New York City has an honor entirely of its own: the slowest city in the U.S., with “last mile” speeds of nine miles per hour. Translation: It’s faster to bike than to drive or take the bus. (L.A.’s last mile speed is four minutes.)

Time Is Money

Georgetown-washington-DC-Traffic.jpg?mtime=20190214085841#asset:104877(Erik Lattwein/Dreamstime)

The Global Traffic Scorecard found that congestion alone cost Americans nearly $87 billion in 2018, an average of $1,348 per driver. When it comes to time wasted, Americans lost an average of 97 hours annually.

As far as the breakdown of losses across the world, the Scorecard ranked cities both by economic impact and hours lost. On the economic scale, the cities where traffic had the most serious impact are, in decreasing order, Moscow, Istanbul, Bogota, Mexico City, and São Paulo. Boston is the only U.S. city in the top ten, with drivers losing $2,291 per year due to congestion. As far as U.S. cities go, Boston is followed by D.C. ($2,161), Seattle ($1,932), Chicago ($1,920), and New York City ($1,859). At $304 per driver, Wichita, Kansas, had the lowest cost of congestion among the U.S. cities studied.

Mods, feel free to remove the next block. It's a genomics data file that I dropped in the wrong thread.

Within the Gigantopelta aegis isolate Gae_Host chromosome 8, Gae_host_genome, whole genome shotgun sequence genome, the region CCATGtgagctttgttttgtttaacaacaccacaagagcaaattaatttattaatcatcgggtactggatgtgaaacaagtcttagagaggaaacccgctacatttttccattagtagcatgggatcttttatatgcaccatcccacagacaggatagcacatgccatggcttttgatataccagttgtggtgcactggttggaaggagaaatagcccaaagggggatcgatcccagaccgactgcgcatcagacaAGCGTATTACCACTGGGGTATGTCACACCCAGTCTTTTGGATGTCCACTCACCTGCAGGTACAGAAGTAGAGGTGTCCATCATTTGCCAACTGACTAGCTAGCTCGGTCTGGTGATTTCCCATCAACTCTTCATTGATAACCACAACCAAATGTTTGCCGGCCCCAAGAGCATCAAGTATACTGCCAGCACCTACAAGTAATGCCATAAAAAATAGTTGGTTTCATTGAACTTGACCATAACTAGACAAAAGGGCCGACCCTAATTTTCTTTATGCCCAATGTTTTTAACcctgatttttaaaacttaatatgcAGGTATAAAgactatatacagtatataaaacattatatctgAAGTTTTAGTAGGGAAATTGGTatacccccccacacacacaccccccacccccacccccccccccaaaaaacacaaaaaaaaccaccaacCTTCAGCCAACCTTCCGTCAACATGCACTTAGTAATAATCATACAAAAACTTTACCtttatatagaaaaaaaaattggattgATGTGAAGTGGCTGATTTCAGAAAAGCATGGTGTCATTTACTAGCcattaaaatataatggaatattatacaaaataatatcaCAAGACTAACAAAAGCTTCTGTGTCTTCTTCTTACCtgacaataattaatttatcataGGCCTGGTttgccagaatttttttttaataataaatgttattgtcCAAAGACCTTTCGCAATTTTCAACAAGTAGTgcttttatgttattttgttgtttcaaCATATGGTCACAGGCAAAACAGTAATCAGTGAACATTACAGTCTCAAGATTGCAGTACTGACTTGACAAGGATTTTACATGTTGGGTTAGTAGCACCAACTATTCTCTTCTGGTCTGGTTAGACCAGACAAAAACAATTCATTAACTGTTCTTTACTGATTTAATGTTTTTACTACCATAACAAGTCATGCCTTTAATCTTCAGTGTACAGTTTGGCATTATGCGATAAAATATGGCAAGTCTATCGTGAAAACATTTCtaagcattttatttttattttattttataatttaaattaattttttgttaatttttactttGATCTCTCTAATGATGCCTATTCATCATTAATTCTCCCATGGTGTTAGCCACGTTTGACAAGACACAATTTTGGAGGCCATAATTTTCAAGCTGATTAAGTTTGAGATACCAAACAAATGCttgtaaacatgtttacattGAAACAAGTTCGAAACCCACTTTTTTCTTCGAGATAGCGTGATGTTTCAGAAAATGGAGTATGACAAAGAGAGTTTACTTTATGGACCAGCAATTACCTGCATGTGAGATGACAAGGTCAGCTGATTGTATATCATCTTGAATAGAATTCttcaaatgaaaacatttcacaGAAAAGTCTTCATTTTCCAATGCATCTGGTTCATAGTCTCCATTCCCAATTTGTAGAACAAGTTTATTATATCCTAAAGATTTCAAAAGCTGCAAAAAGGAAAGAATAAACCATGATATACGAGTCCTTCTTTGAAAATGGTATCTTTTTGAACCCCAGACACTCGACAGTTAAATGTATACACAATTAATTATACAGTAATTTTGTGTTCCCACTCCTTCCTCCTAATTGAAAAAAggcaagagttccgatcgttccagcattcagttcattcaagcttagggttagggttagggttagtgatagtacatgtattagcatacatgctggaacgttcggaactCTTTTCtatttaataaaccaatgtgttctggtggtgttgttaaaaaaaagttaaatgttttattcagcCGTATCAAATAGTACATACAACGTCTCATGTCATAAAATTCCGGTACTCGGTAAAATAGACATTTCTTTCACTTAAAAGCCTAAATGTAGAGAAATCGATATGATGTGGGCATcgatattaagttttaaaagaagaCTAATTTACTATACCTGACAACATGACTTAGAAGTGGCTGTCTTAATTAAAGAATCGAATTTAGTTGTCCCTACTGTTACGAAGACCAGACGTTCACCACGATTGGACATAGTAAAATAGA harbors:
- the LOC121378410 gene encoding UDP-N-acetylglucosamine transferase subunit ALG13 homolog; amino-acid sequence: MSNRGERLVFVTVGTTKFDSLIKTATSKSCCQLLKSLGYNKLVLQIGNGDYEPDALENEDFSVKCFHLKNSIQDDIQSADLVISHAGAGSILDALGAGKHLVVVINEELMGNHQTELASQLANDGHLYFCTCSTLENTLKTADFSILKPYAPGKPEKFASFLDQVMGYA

When it comes to lost time, Bogota had the most hours lost globally to peak period congestion: 272 in 2018. That almost makes Boston, the top-ranking U.S. city, look good, with 164 hours lost. D.C. drivers lost 155 hours per year, with Chicago and Seattle trailing not far behind at 138 hours lost in each. New York City, L.A., Pittsburgh, and Portland, Oregon, are only marginally less congested, with 133, 128, 127, and 116 hours lost, respectively.

So next time the hankering for a road trip takes hold, make sure you account for time lost to gridlock when you’re planning your journey.

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Travel Tips

Conquer the Top 6 Travel Anxieties